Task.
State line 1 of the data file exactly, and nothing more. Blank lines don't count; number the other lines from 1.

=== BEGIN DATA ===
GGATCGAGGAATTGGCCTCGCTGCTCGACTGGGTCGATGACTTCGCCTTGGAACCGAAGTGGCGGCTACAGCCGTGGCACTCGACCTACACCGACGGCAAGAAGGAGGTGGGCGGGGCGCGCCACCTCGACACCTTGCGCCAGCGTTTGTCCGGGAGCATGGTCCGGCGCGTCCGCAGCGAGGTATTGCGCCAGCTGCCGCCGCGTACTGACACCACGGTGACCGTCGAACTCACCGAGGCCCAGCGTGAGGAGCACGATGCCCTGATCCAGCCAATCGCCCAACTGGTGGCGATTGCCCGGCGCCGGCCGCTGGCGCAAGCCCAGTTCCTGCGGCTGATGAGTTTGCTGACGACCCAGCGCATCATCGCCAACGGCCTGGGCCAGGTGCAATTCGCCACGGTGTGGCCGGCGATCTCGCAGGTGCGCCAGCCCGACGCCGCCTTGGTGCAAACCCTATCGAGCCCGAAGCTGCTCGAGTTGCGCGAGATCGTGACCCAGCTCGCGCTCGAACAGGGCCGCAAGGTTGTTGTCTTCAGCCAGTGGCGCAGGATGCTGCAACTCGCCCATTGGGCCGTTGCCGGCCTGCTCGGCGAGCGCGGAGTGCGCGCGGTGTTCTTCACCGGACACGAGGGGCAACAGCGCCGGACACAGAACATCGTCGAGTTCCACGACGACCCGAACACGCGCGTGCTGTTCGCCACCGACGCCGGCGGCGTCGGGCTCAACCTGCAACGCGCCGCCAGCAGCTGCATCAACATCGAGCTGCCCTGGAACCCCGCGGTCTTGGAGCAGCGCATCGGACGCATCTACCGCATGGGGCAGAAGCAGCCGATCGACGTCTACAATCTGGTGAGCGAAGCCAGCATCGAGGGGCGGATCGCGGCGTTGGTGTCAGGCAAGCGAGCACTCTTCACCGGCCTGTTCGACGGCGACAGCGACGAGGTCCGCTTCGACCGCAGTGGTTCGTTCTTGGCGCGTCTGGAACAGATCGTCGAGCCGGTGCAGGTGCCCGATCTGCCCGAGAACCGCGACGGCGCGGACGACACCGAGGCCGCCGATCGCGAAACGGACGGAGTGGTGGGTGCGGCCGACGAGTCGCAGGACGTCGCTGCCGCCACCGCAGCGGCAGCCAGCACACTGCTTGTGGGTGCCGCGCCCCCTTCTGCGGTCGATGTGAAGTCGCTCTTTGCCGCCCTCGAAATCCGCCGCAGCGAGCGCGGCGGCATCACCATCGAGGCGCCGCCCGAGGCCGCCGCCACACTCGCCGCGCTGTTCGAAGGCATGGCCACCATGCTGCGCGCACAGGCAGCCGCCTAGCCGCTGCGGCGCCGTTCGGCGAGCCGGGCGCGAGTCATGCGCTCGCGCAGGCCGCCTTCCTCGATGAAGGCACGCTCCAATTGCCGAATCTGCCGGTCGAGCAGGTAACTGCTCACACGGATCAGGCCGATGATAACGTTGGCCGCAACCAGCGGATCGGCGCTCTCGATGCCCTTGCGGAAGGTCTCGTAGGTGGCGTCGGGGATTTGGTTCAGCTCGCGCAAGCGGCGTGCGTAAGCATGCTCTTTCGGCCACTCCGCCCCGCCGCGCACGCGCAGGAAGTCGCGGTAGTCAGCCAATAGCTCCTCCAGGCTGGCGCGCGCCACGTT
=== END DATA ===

GGATCGAGGAATTGGCCTCGCTGCTCGACTGGGTCGATGACTTCGCCTTGGAACCGAAGTGGCGGCTACAGCCGTGGCACTCGACCTACACCGACGGCAAGAAGGAGGTGGGCGGGGCGCGCCACCTCGACACCTTGCGCCAGCGTTTGTCCGGGAGCATGGTCCGGCGCGTCCGCAGCGAGGTATTGCGCCAGCTGCCGCCGCGTACTGACACCACGGTGACCGTCGAACTCACCGAGGCCCAGCGTGAGGAGCACGATGCCCTGATCCAGCCAATCGCCCAACTGGTGGCGATTGCCCGGCGCCGGCCGCTGGCGCAAGCCCAGTTCCTGCGGCTGATGAGTTTGCTGACGACCCAGCGCATCATCGCCAACGGCCTGGGCCAGGTGCAATTCGCCACGGTGTGGCCGGCGATCTCGCAGGTGCGCCAGCCCGACGCCGCCTTGGTGCAAACCCTATCGAGCCCGAAGCTGCTCGAGTTGCGCGAGATCGTGACCCAGCTCGCGCTCGAACAGGGCCGCAAGGTTGTTGTCTTCAGCCAGTGGCGCAGGATGCTGCAACTCGCCCATTGGGCCGTTGCCGGCCTGCTCGGCGAGCGCGGAGTGCGCGCGGTGTTCTTCACCGGACACGAGGGGCAACAGCGCCGGACACAGAACATCGTCGAGTTCCACGACGACCCGAACACGCGCGTGCTGTTCGCCACCGACGCCGGCGGCGTCGGGCTCAACCTGCAACGCGCCGCCAGCAGCTGCATCAACATCGAGCTGCCCTGGAACCCCGCGGTCTTGGAGCAGCGCATCGGACGCATCTACCGCATGGGGCAGAAGCAGCCGATCGACGTCTACAATCTGGTGAGCGAAGCCAGCATCGAGGGGCGGATCGCGGCGTTGGTGTCAGGCAAGCGAGCACTCTTCACCGGCCTGTTCGACGGCGACAGCGACGAGGTCCGCTTCGACCGCAGTGGTTCGTTCTTGGCGCGTCTGGAACAGATCGTCGAGCCGGTGCAGGTGCCCGATCTGCCCGAGAACCGCGACGGCGCGGACGACACCGAGGCCGCCGATCGCGAAACGGACGGAGTGGTGGGTGCGGCCGACGAGTCGCAGGACGTCGCTGCCGCCACCGCAGCGGCAGCCAGCACACTGCTTGTGGGTGCCGCGCCCCCTTCTGCGGTCGATGTGAAGTCGCTCTTTGCCGCCCTCGAAATCCGCCGCAGCGAGCGCGGCGGCATCACCATCGAGGCGCCGCCCGAGGCCGCCGCCACACTCGCCGCGCTGTTCGAAGGCATGGCCACCATGCTGCGCGCACAGGCAGCCGCCTAGCCGCTGCGGCGCCGTTCGGCGAGCCGGGCGCGAGTCATGCGCTCGCGCAGGCCGCCTTCCTCGATGAAGGCACGCTCCAATTGCCGAATCTGCCGGTCGAGCAGGTAACTGCTCACACGGATCAGGCCGATGATAACGTTGGCCGCAACCAGCGGATCGGCGCTCTCGATGCCCTTGCGGAAGGTCTCGTAGGTGGCGTCGGGGATTTGGTTCAGCTCGCGCAAGCGGCGTGCGTAAGCATGCTCTTTCGGCCACTCCGCCCCGCCGCGCACGCGCAGGAAGTCGCGGTAGTCAGCCAATAGCTCCTCCAGGCTGGCGCGCGCCACGTT